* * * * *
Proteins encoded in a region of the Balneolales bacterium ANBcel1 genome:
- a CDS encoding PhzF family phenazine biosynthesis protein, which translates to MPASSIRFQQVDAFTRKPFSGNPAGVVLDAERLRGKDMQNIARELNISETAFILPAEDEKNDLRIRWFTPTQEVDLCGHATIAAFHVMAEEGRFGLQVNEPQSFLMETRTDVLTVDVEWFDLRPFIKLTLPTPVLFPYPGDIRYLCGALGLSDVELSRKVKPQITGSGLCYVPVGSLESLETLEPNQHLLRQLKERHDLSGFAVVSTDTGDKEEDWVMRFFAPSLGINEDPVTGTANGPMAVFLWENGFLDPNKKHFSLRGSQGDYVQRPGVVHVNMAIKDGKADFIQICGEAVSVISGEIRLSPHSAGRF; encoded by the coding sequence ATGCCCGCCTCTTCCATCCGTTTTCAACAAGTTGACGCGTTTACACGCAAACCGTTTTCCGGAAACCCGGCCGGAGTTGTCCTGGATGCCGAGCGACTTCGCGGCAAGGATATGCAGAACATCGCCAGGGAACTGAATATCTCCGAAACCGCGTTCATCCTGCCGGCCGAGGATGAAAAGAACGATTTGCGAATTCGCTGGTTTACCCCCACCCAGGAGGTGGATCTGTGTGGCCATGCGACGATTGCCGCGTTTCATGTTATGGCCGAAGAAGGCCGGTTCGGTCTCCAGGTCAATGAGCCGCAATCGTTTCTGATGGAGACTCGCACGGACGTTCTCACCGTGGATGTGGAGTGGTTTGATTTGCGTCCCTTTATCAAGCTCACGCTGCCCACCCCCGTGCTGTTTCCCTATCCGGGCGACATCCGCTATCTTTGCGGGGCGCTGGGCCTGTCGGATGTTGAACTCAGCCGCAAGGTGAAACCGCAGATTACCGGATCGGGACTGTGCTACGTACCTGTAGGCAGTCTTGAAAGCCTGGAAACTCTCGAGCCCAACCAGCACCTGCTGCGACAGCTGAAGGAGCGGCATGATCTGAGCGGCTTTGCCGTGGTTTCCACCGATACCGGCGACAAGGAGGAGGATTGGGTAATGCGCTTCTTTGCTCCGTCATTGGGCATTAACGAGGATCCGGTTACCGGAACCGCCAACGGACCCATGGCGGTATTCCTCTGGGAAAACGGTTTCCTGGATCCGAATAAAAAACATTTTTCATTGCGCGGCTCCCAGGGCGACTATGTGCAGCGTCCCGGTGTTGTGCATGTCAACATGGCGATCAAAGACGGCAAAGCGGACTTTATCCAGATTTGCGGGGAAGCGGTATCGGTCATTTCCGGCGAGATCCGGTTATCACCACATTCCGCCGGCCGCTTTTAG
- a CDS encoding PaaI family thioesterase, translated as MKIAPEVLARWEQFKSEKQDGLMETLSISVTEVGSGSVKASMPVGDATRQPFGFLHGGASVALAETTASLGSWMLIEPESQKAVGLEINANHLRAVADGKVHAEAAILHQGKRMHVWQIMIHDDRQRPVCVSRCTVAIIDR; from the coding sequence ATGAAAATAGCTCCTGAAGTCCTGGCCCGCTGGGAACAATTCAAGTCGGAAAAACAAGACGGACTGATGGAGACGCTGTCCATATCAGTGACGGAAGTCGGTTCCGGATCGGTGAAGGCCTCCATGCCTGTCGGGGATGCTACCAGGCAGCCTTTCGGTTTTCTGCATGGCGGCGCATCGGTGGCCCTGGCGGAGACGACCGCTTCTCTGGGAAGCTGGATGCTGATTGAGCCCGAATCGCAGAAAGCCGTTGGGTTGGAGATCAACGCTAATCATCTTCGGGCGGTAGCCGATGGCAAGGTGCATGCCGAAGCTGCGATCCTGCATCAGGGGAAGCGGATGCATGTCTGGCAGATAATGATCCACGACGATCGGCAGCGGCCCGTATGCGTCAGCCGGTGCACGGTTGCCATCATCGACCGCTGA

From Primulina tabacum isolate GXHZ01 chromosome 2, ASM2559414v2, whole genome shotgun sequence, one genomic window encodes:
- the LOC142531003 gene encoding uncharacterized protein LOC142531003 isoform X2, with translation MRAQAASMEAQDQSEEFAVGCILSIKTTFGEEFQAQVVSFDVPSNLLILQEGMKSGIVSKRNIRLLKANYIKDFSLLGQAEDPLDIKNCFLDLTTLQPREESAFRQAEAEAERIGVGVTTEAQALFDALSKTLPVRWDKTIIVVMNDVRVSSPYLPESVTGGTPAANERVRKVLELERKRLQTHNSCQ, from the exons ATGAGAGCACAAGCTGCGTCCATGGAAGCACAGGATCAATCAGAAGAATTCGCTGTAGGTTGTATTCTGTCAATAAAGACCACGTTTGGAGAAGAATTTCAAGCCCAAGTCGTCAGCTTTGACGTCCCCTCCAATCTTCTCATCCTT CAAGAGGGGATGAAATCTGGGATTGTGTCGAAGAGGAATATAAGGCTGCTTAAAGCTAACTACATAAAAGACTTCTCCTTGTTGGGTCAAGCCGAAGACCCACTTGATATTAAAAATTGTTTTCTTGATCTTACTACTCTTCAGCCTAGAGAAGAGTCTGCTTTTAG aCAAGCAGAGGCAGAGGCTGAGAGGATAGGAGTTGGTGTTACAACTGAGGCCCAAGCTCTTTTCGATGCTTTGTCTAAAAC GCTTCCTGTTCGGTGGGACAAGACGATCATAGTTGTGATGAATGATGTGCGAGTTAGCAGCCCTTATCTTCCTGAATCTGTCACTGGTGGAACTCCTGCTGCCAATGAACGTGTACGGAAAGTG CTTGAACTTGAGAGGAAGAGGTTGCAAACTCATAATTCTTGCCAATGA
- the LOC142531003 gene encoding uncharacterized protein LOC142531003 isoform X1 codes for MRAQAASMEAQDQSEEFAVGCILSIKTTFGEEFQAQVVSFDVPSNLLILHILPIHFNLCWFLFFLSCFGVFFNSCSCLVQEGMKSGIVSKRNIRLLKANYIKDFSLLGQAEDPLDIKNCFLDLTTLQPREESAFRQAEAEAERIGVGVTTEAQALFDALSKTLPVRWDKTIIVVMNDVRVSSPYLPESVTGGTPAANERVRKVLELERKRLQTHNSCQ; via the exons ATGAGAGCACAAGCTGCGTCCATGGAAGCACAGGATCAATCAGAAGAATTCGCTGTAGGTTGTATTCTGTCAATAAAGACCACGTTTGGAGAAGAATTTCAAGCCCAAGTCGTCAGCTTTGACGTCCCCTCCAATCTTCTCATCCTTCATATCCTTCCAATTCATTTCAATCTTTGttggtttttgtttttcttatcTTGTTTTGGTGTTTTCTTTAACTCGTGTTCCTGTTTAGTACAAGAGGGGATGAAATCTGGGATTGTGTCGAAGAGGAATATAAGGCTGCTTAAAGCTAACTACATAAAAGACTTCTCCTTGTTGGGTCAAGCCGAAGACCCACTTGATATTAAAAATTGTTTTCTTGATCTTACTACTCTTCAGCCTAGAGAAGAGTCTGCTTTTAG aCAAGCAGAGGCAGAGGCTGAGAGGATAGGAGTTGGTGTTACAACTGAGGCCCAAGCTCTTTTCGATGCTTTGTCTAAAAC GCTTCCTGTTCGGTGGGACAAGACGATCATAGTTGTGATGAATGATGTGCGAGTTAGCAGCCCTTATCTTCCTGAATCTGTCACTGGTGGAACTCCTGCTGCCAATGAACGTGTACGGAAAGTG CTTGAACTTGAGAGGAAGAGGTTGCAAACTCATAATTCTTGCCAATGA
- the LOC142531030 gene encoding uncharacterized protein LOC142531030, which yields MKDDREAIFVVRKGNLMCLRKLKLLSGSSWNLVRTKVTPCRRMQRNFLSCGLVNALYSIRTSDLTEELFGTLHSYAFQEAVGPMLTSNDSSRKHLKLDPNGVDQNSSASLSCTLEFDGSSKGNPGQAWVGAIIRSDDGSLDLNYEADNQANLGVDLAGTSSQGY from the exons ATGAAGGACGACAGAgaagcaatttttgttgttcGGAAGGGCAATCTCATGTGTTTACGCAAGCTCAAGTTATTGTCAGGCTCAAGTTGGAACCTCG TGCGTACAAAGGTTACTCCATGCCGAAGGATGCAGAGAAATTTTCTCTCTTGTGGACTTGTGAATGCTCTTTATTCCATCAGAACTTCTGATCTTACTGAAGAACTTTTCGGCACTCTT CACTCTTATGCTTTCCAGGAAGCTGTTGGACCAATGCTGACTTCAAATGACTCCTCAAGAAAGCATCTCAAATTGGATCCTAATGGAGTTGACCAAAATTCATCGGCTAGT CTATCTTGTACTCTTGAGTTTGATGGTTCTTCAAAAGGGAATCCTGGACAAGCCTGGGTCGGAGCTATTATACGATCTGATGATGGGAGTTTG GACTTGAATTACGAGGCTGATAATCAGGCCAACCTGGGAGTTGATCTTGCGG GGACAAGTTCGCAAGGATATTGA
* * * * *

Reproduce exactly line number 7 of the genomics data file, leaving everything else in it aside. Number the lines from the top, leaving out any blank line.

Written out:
- the LOC142531030 gene encoding uncharacterized protein LOC142531030, which yields MKDDREAIFVVRKGNLMCLRKLKLLSGSSWNLVRTKVTPCRRMQRNFLSCGLVNALYSIRTSDLTEELFGTLHSYAFQEAVGPMLTSNDSSRKHLKLDPNGVDQNSSASLSCTLEFDGSSKGNPGQAWVGAIIRSDDGSLDLNYEADNQANLGVDLAGTSSQGY from the exons ATGAAGGACGACAGAgaagcaatttttgttgttcGGAAGGGCAATCTCATGTGTTTACGCAAGCTCAAGTTATTGTCAGGCTCAAGTTGGAACCTCG TGCGTACAAAGGTTACTCCATGCCGAAGGATGCAGAGAAATTTTCTCTCTTGTGGACTTGTGAATGCTCTTTATTCCATCAGAACTTCTGATCTTACTGAAGAACTTTTCGGCACTCTT CACTCTTATGCTTTCCAGGAAGCTGTTGGACCAATGCTGACTTCAAATGACTCCTCAAGAAAGCATCTCAAATTGGATCCTAATGGAGTTGACCAAAATTCATCGGCTAGT CTATCTTGTACTCTTGAGTTTGATGGTTCTTCAAAAGGGAATCCTGGACAAGCCTGGGTCGGAGCTATTATACGATCTGATGATGGGAGTTTG GACTTGAATTACGAGGCTGATAATCAGGCCAACCTGGGAGTTGATCTTGCGG GGACAAGTTCGCAAGGATATTGA